11. 11. <ul><li>This can be demonstrated by the following: </li></ul><ul><li>alternate leaves have an angle of 180° (or 1/2) </li></ul><ul><li>120° (or 1/3) : three leaves in one circle </li></ul><ul><li>144° (or 2/5) : five leaves in two gyres </li></ul><ul><li>135° (or 3/8) : eight leaves in three gyres. </li></ul>
  12. 12. Leaf Shape Bilobed Bauhinia variegata Cordate Ivy Elliptical, oval Ficus pumila Lanceolate Codiaeum variegatum Linear Iris tectorum Needle-shaped Pinus massoniana General shape
  13. 13. Oblong Ficus elastica Ovate Hibiscus rosa-sinensis   Sagittate Mikania micrantha Auriculate Arabis caucasica oblanceolate Ilex glabra spatulate Myrica pensylvanica
  14. 14. palmately lobed pinnately lobed scale-like awl-like
  15. 20. Venation (arrangement of the veins) <ul><li>There are two subtypes of venation, namely, craspedodromous , where the major veins stretch up to the margin of the leaf, and camptodromous , when major veins extend close to the margin, but bend before they intersect with the margin </li></ul>
  16. 21. <ul><li>Feather-veined, reticulate — the veins arise pinnately from a single mid-vein and subdivide into veinlets. These, in turn, form a complicated network. This type of venation is typical for (but by no means limited to) dicotyledons . </li></ul><ul><li>1. Pinnate-netted, penniribbed, penninerved , penniveined; the leaf has usually one main vein (called the mid-vein), with veinlets, smaller veins branching off laterally, usually somewhat parallel to each other; </li></ul><ul><li>eg Malus (apples). </li></ul>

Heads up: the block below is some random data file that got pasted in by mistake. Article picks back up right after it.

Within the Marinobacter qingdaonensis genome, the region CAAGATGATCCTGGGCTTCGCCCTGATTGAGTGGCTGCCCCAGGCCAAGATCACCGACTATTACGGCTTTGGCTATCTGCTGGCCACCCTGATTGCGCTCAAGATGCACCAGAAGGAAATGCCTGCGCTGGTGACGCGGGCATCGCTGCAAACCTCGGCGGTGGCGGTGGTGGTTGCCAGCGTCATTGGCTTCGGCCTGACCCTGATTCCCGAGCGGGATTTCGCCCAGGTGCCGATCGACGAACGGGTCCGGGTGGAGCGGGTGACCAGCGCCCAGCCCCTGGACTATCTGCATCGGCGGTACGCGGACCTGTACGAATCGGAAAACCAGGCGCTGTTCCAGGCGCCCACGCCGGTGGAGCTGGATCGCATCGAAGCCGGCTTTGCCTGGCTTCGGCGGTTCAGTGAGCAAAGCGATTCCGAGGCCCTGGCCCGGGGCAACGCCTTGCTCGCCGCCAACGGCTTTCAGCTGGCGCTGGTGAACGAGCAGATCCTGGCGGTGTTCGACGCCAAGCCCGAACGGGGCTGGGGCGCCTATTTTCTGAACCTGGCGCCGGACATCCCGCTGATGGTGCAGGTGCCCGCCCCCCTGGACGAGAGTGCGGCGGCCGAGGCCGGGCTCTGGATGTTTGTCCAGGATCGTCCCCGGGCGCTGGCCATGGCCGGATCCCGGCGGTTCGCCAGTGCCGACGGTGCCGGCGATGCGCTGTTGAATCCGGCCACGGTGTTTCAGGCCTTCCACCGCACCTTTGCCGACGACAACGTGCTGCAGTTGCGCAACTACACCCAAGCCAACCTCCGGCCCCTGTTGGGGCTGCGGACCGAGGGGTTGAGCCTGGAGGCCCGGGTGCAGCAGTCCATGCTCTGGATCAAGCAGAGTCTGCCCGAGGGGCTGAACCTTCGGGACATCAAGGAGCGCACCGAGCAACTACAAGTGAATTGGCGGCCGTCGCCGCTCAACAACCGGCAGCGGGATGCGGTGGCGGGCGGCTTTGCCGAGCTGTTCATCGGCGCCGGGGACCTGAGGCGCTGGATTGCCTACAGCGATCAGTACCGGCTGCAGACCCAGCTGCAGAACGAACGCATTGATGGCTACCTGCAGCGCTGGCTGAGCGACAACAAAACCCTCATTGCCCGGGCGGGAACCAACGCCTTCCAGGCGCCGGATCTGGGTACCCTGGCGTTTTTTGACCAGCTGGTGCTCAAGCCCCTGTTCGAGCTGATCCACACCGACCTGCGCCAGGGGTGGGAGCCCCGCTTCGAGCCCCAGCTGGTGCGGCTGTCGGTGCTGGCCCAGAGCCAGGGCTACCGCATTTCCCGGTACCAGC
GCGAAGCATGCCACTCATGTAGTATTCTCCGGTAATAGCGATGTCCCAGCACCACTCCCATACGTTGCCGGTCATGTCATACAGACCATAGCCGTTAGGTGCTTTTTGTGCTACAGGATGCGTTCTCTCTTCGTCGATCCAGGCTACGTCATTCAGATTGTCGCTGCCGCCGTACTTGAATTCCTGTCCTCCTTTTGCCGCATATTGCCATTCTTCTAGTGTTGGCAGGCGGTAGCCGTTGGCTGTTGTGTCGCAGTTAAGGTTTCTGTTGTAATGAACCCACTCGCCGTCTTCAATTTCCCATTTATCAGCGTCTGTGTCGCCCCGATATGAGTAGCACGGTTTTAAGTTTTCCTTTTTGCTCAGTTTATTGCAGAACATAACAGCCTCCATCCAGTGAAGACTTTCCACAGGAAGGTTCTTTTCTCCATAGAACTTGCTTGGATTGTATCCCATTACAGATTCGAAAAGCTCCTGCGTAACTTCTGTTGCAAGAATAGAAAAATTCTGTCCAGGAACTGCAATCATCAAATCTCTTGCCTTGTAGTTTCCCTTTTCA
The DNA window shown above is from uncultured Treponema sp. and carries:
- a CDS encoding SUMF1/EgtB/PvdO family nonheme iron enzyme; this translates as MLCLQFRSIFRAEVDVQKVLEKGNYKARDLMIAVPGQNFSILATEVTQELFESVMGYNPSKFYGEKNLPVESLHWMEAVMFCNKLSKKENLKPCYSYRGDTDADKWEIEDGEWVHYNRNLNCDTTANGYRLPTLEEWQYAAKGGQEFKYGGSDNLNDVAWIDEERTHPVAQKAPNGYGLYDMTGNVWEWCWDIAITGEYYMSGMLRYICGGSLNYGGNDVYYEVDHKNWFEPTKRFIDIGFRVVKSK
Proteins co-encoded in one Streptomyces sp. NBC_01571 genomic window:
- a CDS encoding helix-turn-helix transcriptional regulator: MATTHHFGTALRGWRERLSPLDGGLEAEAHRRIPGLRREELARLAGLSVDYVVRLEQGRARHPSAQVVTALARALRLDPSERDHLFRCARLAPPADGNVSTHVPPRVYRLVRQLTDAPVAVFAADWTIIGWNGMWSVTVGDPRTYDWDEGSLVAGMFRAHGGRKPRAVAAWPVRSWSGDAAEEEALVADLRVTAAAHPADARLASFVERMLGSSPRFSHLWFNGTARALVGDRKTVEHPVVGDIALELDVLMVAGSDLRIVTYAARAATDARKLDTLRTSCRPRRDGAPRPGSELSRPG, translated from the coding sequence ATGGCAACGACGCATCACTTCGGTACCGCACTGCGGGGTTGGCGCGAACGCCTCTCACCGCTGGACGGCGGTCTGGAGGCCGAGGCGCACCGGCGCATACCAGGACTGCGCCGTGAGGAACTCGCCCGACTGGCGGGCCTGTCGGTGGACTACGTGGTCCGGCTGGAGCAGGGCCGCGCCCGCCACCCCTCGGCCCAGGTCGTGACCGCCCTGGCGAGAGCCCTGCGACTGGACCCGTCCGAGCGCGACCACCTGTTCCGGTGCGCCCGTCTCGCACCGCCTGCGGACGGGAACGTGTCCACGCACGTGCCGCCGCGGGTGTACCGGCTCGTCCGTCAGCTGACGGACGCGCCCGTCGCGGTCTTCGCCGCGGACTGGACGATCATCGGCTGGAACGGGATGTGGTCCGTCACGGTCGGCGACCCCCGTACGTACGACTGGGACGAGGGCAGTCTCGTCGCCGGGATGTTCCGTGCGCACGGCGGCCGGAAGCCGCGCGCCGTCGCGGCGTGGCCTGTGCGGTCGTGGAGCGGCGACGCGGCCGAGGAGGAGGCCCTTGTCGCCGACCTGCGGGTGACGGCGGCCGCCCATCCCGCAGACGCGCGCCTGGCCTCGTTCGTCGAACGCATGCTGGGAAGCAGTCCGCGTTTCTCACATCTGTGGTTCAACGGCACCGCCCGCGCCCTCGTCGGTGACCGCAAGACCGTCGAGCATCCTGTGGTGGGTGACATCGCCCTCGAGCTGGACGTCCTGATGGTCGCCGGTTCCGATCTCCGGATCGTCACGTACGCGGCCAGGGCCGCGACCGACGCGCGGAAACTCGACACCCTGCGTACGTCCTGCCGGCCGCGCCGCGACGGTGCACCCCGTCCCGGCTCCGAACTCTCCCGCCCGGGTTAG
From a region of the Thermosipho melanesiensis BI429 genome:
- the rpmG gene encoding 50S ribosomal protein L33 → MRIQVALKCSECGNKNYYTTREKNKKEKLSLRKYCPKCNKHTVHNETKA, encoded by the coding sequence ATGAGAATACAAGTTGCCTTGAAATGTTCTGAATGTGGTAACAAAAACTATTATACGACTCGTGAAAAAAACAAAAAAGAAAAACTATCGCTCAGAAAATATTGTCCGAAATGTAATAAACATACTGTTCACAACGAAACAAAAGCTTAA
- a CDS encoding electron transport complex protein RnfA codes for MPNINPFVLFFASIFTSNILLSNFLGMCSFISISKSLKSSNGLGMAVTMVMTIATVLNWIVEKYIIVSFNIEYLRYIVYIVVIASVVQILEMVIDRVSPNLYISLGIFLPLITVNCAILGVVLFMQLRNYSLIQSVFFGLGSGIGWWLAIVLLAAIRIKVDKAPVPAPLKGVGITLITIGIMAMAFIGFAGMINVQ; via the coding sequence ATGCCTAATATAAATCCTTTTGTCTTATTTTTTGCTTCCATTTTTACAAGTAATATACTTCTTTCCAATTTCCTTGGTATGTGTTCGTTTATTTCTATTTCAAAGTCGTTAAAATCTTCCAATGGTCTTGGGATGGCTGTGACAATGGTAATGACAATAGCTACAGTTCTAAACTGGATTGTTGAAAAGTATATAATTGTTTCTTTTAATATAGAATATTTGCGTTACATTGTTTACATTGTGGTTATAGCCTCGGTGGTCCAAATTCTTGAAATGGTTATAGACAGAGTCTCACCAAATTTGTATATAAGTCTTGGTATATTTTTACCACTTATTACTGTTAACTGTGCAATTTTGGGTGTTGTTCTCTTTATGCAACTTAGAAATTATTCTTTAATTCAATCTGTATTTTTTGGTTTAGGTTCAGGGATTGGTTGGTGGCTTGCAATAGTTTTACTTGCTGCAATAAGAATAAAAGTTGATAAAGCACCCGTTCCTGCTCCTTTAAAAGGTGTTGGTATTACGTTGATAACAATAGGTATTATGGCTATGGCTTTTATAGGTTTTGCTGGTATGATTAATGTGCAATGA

17. 22. <ul><li>2.Palmate-netted, palmate-veined, fan-veined ; several main veins diverge from near the leaf base where the petiole attaches, and radiate toward the edge of the leaf; e.g. most Acer (maples). </li></ul>Palmate-veined leaf
  18. 23. <ul><li>Parallel-veined, parallel-ribbed, parallel-nerved, penniparallel — veins run parallel for the length of the leaf, from the base to the apex. Commissural veins (small veins) connect the major parallel veins. Typical for most monocotyledons , such as grasses . </li></ul>By Brann on Flickr
  19. 24. <ul><li>Dichotomous — There are no dominant bundles, with the veins forking regularly by pairs; found in Ginkgo and some pteridophytes . </li></ul>By greenwoman46 on Flickr
  20. 27. Leaf margins <ul><li>The leaf margin is characteristic for a genus and aids in determining the species. </li></ul><ul><li>1. entire: even; with a smooth margin; without toothing </li></ul><ul><li>2. ciliate: fringed with hairs </li></ul><ul><li>3. crenate: wavy-toothed; dentate with rounded teeth, such as Fagus (beech) </li></ul>
  21. 28. <ul><li> 3. dentate : toothed, such as Castanea (chestnut) </li></ul><ul><li> a. coarse-toothed: with large teeth </li></ul><ul><li>b. glandular toothed: with teeth that bear </li></ul><ul><li>glands. </li></ul><ul><li>4. denticulate: finely toothed </li></ul><ul><li>doubly toothed: each tooth bearing smaller teeth, such as Ulmus (elm) </li></ul><ul><li>5. lobate : indented, with the indentations not reaching to the center, such as many Quercus (oaks) </li></ul><ul><li>6. palmately lobed : indented with the indentations reaching to the center, such as Humulus (hop). </li></ul>